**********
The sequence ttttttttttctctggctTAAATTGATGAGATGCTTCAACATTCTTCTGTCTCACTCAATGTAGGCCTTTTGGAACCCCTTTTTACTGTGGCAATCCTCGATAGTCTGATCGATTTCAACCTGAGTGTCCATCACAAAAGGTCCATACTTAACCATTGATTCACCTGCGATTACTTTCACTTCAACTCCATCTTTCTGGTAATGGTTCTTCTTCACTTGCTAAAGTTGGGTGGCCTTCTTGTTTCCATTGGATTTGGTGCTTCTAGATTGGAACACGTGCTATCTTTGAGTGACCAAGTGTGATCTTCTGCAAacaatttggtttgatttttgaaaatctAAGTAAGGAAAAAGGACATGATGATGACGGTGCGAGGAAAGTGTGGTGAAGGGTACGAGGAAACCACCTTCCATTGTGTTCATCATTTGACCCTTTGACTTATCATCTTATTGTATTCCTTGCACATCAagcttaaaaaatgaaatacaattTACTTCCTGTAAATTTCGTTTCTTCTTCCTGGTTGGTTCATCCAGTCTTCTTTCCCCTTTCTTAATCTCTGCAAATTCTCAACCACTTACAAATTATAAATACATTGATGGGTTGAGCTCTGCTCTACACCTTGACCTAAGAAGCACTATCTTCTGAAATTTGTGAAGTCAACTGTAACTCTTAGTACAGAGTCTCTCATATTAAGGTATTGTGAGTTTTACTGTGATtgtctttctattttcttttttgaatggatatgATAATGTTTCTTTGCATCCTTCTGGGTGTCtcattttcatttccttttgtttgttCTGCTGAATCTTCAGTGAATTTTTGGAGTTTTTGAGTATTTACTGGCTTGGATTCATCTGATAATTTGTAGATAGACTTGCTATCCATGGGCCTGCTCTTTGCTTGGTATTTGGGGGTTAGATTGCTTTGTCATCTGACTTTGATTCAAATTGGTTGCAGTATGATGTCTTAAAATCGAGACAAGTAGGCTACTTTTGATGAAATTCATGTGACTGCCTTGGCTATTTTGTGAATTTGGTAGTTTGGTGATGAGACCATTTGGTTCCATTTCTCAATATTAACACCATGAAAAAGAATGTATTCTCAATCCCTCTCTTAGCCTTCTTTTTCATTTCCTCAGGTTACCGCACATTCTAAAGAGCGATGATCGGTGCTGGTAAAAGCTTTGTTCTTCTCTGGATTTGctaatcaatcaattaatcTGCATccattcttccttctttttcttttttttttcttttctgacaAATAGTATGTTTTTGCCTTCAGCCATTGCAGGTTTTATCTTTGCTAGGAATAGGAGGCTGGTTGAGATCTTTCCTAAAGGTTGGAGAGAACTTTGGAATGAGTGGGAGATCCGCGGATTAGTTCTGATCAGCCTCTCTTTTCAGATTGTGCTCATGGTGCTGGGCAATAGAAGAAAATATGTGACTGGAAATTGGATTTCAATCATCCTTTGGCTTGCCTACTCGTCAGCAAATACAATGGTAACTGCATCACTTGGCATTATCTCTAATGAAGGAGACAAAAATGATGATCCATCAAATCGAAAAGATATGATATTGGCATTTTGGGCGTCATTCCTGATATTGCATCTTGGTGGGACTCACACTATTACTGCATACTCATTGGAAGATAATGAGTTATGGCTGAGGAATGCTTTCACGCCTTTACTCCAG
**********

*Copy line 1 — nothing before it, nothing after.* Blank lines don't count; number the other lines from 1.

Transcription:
The sequence ttttttttttctctggctTAAATTGATGAGATGCTTCAACATTCTTCTGTCTCACTCAATGTAGGCCTTTTGGAACCCCTTTTTACTGTGGCAATCCTCGATAGTCTGATCGATTTCAACCTGAGTGTCCATCACAAAAGGTCCATACTTAACCATTGATTCACCTGCGATTACTTTCACTTCAACTCCATCTTTCTGGTAATGGTTCTTCTTCACTTGCTAAAGTTGGGTGGCCTTCTTGTTTCCATTGGATTTGGTGCTTCTAGATTGGAACACGTGCTATCTTTGAGTGACCAAGTGTGATCTTCTGCAAacaatttggtttgatttttgaaaatctAAGTAAGGAAAAAGGACATGATGATGACGGTGCGAGGAAAGTGTGGTGAAGGGTACGAGGAAACCACCTTCCATTGTGTTCATCATTTGACCCTTTGACTTATCATCTTATTGTATTCCTTGCACATCAagcttaaaaaatgaaatacaattTACTTCCTGTAAATTTCGTTTCTTCTTCCTGGTTGGTTCATCCAGTCTTCTTTCCCCTTTCTTAATCTCTGCAAATTCTCAACCACTTACAAATTATAAATACATTGATGGGTTGAGCTCTGCTCTACACCTTGACCTAAGAAGCACTATCTTCTGAAATTTGTGAAGTCAACTGTAACTCTTAGTACAGAGTCTCTCATATTAAGGTATTGTGAGTTTTACTGTGATtgtctttctattttcttttttgaatggatatgATAATGTTTCTTTGCATCCTTCTGGGTGTCtcattttcatttccttttgtttgttCTGCTGAATCTTCAGTGAATTTTTGGAGTTTTTGAGTATTTACTGGCTTGGATTCATCTGATAATTTGTAGATAGACTTGCTATCCATGGGCCTGCTCTTTGCTTGGTATTTGGGGGTTAGATTGCTTTGTCATCTGACTTTGATTCAAATTGGTTGCAGTATGATGTCTTAAAATCGAGACAAGTAGGCTACTTTTGATGAAATTCATGTGACTGCCTTGGCTATTTTGTGAATTTGGTAGTTTGGTGATGAGACCATTTGGTTCCATTTCTCAATATTAACACCATGAAAAAGAATGTATTCTCAATCCCTCTCTTAGCCTTCTTTTTCATTTCCTCAGGTTACCGCACATTCTAAAGAGCGATGATCGGTGCTGGTAAAAGCTTTGTTCTTCTCTGGATTTGctaatcaatcaattaatcTGCATccattcttccttctttttcttttttttttcttttctgacaAATAGTATGTTTTTGCCTTCAGCCATTGCAGGTTTTATCTTTGCTAGGAATAGGAGGCTGGTTGAGATCTTTCCTAAAGGTTGGAGAGAACTTTGGAATGAGTGGGAGATCCGCGGATTAGTTCTGATCAGCCTCTCTTTTCAGATTGTGCTCATGGTGCTGGGCAATAGAAGAAAATATGTGACTGGAAATTGGATTTCAATCATCCTTTGGCTTGCCTACTCGTCAGCAAATACAATGGTAACTGCATCACTTGGCATTATCTCTAATGAAGGAGACAAAAATGATGATCCATCAAATCGAAAAGATATGATATTGGCATTTTGGGCGTCATTCCTGATATTGCATCTTGGTGGGACTCACACTATTACTGCATACTCATTGGAAGATAATGAGTTATGGCTGAGGAATGCTTTCACGCCTTTACTCCAG